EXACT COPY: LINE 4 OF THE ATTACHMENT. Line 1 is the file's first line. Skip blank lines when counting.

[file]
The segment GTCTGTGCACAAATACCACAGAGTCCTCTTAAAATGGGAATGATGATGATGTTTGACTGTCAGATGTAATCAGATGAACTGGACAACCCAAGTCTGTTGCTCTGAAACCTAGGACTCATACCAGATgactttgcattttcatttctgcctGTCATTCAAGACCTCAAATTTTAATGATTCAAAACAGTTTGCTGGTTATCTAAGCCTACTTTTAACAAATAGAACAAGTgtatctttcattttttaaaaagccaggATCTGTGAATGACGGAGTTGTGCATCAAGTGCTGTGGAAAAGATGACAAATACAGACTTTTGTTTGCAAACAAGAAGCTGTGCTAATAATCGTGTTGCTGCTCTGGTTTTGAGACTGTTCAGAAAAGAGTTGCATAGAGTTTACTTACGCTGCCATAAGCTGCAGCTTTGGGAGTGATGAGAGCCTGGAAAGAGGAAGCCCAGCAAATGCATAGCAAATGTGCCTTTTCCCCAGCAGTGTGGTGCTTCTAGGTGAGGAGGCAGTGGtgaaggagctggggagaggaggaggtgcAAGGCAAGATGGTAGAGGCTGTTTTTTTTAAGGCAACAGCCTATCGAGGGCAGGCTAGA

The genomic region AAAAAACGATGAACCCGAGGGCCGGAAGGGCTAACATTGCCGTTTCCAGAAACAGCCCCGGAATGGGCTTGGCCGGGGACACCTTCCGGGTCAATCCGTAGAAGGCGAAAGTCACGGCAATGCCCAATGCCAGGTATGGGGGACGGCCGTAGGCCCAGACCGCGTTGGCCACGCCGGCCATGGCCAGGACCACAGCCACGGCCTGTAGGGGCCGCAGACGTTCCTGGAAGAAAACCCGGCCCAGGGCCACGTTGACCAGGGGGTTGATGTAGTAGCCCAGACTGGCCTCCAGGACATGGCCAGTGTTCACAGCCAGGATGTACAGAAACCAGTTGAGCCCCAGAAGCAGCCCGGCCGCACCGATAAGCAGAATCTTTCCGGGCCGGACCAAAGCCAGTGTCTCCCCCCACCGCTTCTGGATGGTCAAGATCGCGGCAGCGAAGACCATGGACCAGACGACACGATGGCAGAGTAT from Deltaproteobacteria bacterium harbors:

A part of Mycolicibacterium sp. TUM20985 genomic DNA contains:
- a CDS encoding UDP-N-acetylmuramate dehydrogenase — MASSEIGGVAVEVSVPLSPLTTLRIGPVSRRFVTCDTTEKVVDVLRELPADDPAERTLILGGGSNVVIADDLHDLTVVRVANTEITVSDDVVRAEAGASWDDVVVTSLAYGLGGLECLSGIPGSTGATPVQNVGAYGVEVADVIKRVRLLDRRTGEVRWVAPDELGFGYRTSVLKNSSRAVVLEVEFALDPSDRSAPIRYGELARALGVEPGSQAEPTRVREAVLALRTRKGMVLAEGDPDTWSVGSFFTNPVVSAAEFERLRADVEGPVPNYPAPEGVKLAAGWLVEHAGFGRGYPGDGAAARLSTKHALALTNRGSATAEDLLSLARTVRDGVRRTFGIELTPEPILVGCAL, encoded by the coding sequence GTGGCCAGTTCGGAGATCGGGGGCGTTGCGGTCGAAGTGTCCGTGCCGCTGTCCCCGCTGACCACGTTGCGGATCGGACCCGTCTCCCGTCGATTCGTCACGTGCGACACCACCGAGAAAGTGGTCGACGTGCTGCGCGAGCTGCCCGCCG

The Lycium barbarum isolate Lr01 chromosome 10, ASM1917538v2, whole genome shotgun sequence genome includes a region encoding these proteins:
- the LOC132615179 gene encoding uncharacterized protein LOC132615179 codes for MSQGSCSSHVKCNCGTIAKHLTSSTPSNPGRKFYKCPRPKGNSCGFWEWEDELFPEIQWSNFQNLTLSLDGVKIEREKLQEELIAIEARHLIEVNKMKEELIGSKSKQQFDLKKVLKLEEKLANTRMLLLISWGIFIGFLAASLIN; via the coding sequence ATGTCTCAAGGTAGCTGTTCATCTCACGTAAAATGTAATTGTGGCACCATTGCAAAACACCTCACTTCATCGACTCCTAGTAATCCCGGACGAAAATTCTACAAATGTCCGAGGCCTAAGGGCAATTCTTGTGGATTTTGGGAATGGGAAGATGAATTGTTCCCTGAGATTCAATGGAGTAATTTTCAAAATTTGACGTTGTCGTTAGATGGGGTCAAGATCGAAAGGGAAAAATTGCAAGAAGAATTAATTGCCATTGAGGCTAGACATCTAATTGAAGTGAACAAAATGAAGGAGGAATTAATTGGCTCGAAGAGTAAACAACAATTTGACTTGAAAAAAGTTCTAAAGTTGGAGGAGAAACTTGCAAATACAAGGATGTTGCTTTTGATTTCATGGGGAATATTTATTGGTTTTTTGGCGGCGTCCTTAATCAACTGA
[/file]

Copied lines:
- a CDS encoding UDP-N-acetylmuramate dehydrogenase — MASSEIGGVAVEVSVPLSPLTTLRIGPVSRRFVTCDTTEKVVDVLRELPADDPAERTLILGGGSNVVIADDLHDLTVVRVANTEITVSDDVVRAEAGASWDDVVVTSLAYGLGGLECLSGIPGSTGATPVQNVGAYGVEVADVIKRVRLLDRRTGEVRWVAPDELGFGYRTSVLKNSSRAVVLEVEFALDPSDRSAPIRYGELARALGVEPGSQAEPTRVREAVLALRTRKGMVLAEGDPDTWSVGSFFTNPVVSAAEFERLRADVEGPVPNYPAPEGVKLAAGWLVEHAGFGRGYPGDGAAARLSTKHALALTNRGSATAEDLLSLARTVRDGVRRTFGIELTPEPILVGCAL, encoded by the coding sequence GTGGCCAGTTCGGAGATCGGGGGCGTTGCGGTCGAAGTGTCCGTGCCGCTGTCCCCGCTGACCACGTTGCGGATCGGACCCGTCTCCCGTCGATTCGTCACGTGCGACACCACCGAGAAAGTGGTCGACGTGCTGCGCGAGCTGCCCGCCG